Oligodendrogliomas are intracranial tumours that account for 5-25% of all gliomas and 5-10% of all primary intracranial neoplasms.
On imaging, oligodendrogliomas commonly present as masses involving the cortex or subcortical white matter, with low attenuation on CT, hypointense compared to grey matter on T1 and hyperintense compared to grey matter on T2-weighted MRI images. The attenuation or signal can be eventually heterogeneous due to calcification, cystic degeneration and haemorrhage.
Historically, oligodendrogliomas have been defined on histological grounds. As of 2016, however, with the update to the WHO classification of CNS tumours the diagnosis of oligodendroglioma is made by identifying a diffuse infiltrating glioma with IDH mutation and 1p19q codeletion 9. This is a very significant change, as the tumours previously diagnosed as oligodendrogliomas on the grounds of histology, and those currently diagnosed on the basis of the molecular marker are not identical, with different imaging features. As such it is essential when reading about gliomas to ascertain which definition is being used. As a general rule, anything written before 2016 will use histology alone.
The reliance on molecular markers is, however, not foolproof. Sometimes molecular markers are unavailable (in many countries or regional centres) or sometimes equivocal. In such instances, the diagnosis reverts to histological features alone, and are termed Not-Otherwise-Specified (NOS) 9. Clearly, as the two groups are not the same, this is creating problems when interpreting the literature.
The WHO classification of CNS tumours, therefore, recognises four diagnoses related to oligodendrogliomas 9:
- oligodendroglioma (WHO grade II): IDH-mt, 1p19q co-deleted
- anaplastic oligodendroglioma (WHO grade III): IDH-mt, 1p19q co-deleted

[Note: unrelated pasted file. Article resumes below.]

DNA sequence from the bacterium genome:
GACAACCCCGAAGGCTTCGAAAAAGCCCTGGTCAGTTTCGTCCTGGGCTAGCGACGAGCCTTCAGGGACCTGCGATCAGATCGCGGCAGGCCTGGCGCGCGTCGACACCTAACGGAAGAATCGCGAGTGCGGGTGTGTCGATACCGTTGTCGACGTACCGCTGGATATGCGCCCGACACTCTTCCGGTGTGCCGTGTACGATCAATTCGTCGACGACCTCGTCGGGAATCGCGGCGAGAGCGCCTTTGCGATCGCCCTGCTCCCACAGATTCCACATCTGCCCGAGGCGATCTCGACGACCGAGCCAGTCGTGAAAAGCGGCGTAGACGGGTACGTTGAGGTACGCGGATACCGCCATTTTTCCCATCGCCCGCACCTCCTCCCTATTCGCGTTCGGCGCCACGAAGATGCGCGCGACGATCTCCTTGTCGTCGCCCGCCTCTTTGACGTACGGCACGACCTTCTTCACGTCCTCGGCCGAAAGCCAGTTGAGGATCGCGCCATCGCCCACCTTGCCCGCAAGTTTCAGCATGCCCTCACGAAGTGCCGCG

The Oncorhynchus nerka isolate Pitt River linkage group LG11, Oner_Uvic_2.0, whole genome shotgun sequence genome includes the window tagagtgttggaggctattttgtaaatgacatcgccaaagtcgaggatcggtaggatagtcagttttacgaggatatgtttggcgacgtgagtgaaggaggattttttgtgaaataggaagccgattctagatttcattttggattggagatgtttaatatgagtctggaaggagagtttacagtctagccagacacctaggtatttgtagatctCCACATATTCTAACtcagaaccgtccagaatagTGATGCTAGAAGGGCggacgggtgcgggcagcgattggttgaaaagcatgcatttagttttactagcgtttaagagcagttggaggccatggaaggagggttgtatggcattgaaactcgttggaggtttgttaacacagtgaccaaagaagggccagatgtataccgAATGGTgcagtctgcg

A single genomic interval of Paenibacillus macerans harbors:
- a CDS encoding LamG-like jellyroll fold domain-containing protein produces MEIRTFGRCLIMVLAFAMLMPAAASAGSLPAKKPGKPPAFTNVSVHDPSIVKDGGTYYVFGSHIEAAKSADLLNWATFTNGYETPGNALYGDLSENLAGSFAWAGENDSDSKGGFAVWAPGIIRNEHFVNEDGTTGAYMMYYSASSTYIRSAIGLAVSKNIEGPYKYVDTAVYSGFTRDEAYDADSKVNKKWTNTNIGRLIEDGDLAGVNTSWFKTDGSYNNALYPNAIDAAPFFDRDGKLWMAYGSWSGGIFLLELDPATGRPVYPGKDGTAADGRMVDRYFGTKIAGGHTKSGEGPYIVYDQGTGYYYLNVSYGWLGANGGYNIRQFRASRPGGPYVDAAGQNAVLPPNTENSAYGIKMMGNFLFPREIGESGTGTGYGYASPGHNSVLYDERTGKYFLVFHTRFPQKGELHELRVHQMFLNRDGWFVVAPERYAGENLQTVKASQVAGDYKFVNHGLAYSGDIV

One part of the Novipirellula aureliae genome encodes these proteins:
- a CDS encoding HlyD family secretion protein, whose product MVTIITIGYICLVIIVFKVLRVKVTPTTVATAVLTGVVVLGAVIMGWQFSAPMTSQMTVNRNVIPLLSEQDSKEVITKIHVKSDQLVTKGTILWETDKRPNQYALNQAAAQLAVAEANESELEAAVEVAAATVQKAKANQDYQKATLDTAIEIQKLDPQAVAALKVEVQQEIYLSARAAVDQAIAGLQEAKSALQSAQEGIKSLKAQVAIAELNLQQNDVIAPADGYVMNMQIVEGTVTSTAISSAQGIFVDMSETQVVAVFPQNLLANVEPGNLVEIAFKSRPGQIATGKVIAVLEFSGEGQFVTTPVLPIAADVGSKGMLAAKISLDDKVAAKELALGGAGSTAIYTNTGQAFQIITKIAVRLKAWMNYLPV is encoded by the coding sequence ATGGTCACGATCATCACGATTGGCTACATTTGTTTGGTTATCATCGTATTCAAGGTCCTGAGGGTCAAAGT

- oligodendroglioma NOS (WHO grade II): IDH and 1p19q indeterminate
- anaplastic oligodendroglioma NOS (WHO grade III): IDH and 1p19q indeterminate
In addition, oligoastrocytomas are also recognised but discussed separately.
Oligodendroglioma is considered the third most common glioma accounting for 2%–5% of primary brain tumours and 5%–18% of all glial neoplasms 8.
Oligodendrogliomas are usually tumours of middle-aged adults, occurring most commonly in the 4th and 5th decades of life 10. They are rare in children 10. There is a slight male predilection (M:F 1.3:1) 10.
Due to frequent cortical involvement, they most commonly (two-thirds of patients) present with seizures 9. Otherwise, clinical presentation is non-specific with symptoms related to increased intracranial pressure and focal neurological deficits being common.
The vast majority of oligodendrogliomas arise in the cerebral hemispheres, with brainstem, cerebellum and spinal cord being distinctly uncommon 9.
Historically, oligodendrogliomas were considered well-circumscribed, gelatinous, grey masses, and this remains true of histologically defined oligodendrogliomas NOS. IDH-mutant and 1p19q co-deleted oligodendrogliomas, however, appear to be a different group of tumours and recent studies suggest that in fact they have poorly defined borders 10.
Oligodendrogliomas are often calcified (70-90% of histological oligodendrogliomas: one of the most frequently calcifying tumours) and also frequently demonstrate focal haemorrhage 9. Cystic change is also quite common. Slow growing cortical tumours can often expand a gyrus and eventually remodel the skull.
Microscopic appearance and classification
It is essential to appreciate that as of the 2016 update to the WHO classification of CNS tumours, to formally make the diagnosis of oligodendroglioma, a tumour must be shown to have IDH-mutation and 1p19q co-deletion (see Terminology section above).
Oligodendroglioma (WHO grade II)
Neoplastic oligodendrocytes appear as regular cells with spherical nuclei containing finely granular chromatin surrounded by a halo of cytoplasm "fried egg" appearance under the light microscope. Typically contains a delicate network of anastomosing capillaries giving it a so-called "chicken wire" appearance 6. These tumours are slowly growing.